Your browser is no longer supported

For the best possible experience using our website we recommend you upgrade to a newer version or another browser.

Your browser appears to have cookies disabled. For the best experience of this website, please enable cookies in your browser

We'll assume we have your consent to use cookies, for example so you won't need to log in each time you visit our site.
Learn more


  • Comment
Council tax charges have reached the 'limit of acceptability' for many homeowners, local government minister Nick R...
Council tax charges have reached the 'limit of acceptability' for many homeowners, local government minister Nick Raynsford said in an interview with The Sunday Telegraph (p1). He conceded that the steep increases - which averaged 13% this year - were testing the public's tolerance.

Mr Raynsford said the government was preparing to ease the burden on council taxpayers by allowing councils to raise an extra £1bn from businesses. Other sources of revenue may also be sought.

Ministers are alarmed at the rise in bills, which has resulted in charges of £1,102 for an average Band D home in England, an increase of 60% since Labour came to power. Bills in some areas have risen by 40% in the past two years.

The increases have led to threats of civil disobedience by pensioners in Devon who say they cannot afford the increases on their fixed incomes and are refusing to pay.

The government is consulting on plans in the Local Government Act, which was passed last Thursday, to allow councils to keep a greater share of business rates. The Act also allows councils to charge for some services for the first time, and it gives them the discretion to offer pensioners discounts.

In July, chancellor Gordon Brown estimated that an extra £1bn could be raised in the first three years from the scheme to allow councils to retain some of their uniform business rate. It was presented as part of a drive to encourage new business start-ups. However, Mr Raynsford made it clear he wants the money to curb council tax rises.

Ruth Lea, head of policy at the Institute of Directors, said: 'Business will be very concerned at any attempt to raise more taxes and use UBR as the milch cow for local authorities'.

Mr Raynsford also made clear that the government could not avoid the revaluation of properties in 2007 - after the general election - which could lead to another hike in council tax to match rising property values.


Ministerial fears that big ri ses in council tax are harming the government have been aired in a leaked letter to deputy prime minister John Prescott, reported The Sunday Times (p2).

It demonstrates that ministers accept they have presided over 'record rises' in the tax, which is a frequent refrain of critics. The disclosure comes after ministers announced last week they are considering a U-turn on local government spending. They had promised councils more freedom to spend as they saw fit but now start to impose caps on some councils - (even those rated as excellent).

Ministers fear they will face a backlash from voters at the next general election if council tax continues to rise. It has climbed 70% since Labour came to power in 1997.

Police authorities in Norfolk and Devon and Cornwall, whose councils have seen large rises, have warned the deputy prime minister and Home Office that feelings are so high they fear civil unrest could erupt if people take to the streets to protest. In Brent East, north west London, where Labour went down to a shock defeat in last week's parliamentary by-election, council tax has risen by 22.5% this year.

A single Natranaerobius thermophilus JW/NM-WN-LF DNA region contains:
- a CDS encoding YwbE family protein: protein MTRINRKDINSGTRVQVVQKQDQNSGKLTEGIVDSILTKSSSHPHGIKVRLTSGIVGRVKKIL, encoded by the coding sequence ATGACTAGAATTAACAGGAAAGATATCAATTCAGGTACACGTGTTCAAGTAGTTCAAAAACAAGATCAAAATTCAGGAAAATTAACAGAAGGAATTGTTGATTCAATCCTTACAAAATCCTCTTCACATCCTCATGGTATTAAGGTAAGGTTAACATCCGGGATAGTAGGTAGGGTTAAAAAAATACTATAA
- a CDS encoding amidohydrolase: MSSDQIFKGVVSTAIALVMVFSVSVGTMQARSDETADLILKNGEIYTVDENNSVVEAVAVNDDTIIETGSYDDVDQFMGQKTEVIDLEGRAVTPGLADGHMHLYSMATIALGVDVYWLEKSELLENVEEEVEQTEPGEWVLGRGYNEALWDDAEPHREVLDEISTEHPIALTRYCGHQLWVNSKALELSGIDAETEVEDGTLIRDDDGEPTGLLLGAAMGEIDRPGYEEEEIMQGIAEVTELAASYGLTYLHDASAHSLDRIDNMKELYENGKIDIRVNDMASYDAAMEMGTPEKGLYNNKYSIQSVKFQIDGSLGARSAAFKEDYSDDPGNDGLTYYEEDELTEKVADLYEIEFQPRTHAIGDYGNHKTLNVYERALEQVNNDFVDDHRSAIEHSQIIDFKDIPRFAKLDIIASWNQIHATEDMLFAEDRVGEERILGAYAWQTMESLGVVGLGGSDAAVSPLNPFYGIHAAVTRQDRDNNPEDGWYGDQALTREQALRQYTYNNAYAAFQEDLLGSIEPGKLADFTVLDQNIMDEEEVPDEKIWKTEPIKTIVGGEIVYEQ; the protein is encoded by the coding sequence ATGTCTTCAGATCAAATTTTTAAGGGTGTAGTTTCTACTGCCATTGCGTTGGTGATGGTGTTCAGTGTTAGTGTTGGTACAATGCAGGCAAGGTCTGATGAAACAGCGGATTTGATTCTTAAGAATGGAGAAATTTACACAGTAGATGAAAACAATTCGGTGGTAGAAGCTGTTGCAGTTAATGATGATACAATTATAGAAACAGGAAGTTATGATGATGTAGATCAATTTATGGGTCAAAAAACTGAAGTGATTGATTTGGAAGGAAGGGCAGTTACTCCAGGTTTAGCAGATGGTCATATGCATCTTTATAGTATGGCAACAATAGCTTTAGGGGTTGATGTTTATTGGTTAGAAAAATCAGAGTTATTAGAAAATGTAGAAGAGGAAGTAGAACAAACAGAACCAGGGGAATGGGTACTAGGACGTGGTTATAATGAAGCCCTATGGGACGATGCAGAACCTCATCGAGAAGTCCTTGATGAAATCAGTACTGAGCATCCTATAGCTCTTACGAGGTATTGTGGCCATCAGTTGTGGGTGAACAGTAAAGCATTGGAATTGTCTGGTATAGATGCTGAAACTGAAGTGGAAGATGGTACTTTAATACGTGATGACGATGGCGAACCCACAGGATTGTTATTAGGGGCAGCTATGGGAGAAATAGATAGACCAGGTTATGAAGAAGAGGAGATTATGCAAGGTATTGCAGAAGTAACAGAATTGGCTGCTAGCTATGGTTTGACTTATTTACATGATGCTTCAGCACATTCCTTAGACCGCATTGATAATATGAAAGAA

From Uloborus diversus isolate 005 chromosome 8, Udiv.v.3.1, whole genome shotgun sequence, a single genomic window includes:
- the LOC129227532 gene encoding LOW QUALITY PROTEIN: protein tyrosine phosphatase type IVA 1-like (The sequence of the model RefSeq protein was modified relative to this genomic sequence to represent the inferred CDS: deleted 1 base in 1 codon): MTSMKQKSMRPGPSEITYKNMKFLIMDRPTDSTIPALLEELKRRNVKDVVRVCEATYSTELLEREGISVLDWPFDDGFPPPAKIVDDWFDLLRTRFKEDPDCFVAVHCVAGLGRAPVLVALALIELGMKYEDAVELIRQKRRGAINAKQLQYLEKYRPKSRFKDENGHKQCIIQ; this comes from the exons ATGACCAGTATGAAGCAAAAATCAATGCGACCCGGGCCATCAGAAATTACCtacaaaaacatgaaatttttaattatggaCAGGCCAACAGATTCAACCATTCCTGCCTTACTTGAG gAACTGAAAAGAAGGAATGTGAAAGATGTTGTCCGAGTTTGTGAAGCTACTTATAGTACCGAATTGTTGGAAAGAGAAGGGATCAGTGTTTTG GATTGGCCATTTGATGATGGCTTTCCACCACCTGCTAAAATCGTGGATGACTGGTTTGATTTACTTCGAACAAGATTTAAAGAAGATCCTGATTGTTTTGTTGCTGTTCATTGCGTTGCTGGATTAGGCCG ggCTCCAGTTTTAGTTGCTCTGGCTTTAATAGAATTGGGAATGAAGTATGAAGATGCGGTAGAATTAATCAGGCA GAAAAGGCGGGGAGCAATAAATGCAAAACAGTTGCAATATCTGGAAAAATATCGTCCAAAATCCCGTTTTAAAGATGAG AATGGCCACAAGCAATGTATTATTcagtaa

The admission over the effect of council tax increases is made in a letter to Mr Prescott by his deputy, local government and regions minister Nick Raynsford. It is dated 11 September. After outlining he was prompted by the fact that council tax across England and Wales rose an average 12.9%, he wrote: 'Although I am very reluctant to pull back one of the freedoms and flexibilities which we announced last year, I think the experience of this year...suggests we must put all authorities on warning that we are prepared to use our capping powers against them'.


Norfolk Police Authority chairman Jim Wilson has told deputy prime minister John Prescott that police are bearing the brunt of outrage over 15% council tax hikes because people believe the extra money is going to them, reported The Mail on Sunday (p11).

He said in a letter: 'High police p recepts over the past five years are leading to resentment and to potential civil unrest. In Devon and Cornwall in the past couple of weeks people have been beginning to show deep resentment'.

Home owners have set up a nationwide network of protest groups linked by the internet. Earlier this month, 1,000 pensioners lobbied parliament to protest over ministers' refusal to cap excessive rises.

One of the leaders of the protest in the south west. Michael Wade-Brown, 73, has applied his own 'cap' by paying East Devon DC the same as he paid last year, plus his pension increase.

He said: 'Initially, the council threatened me with all sorts of things. Then they said I'd be taken to court, but after that it all went quiet. There are more than 250 people doing the same thing and I think they are worried we'd clog up the system if they took us all to court'.

The retired farm manager's two-bedroom bungalow in Sidmouth is in council tax Band E, landing him with a bill for more than £1,300.

'It takes up 25% of my pension and I'm having to draw on capital to pay the bill. That's not what I saved my money for', he said.

  • Comment

Have your say

You must sign in to make a comment

Please remember that the submission of any material is governed by our Terms and Conditions and by submitting material you confirm your agreement to these Terms and Conditions.

Links may be included in your comments but HTML is not permitted.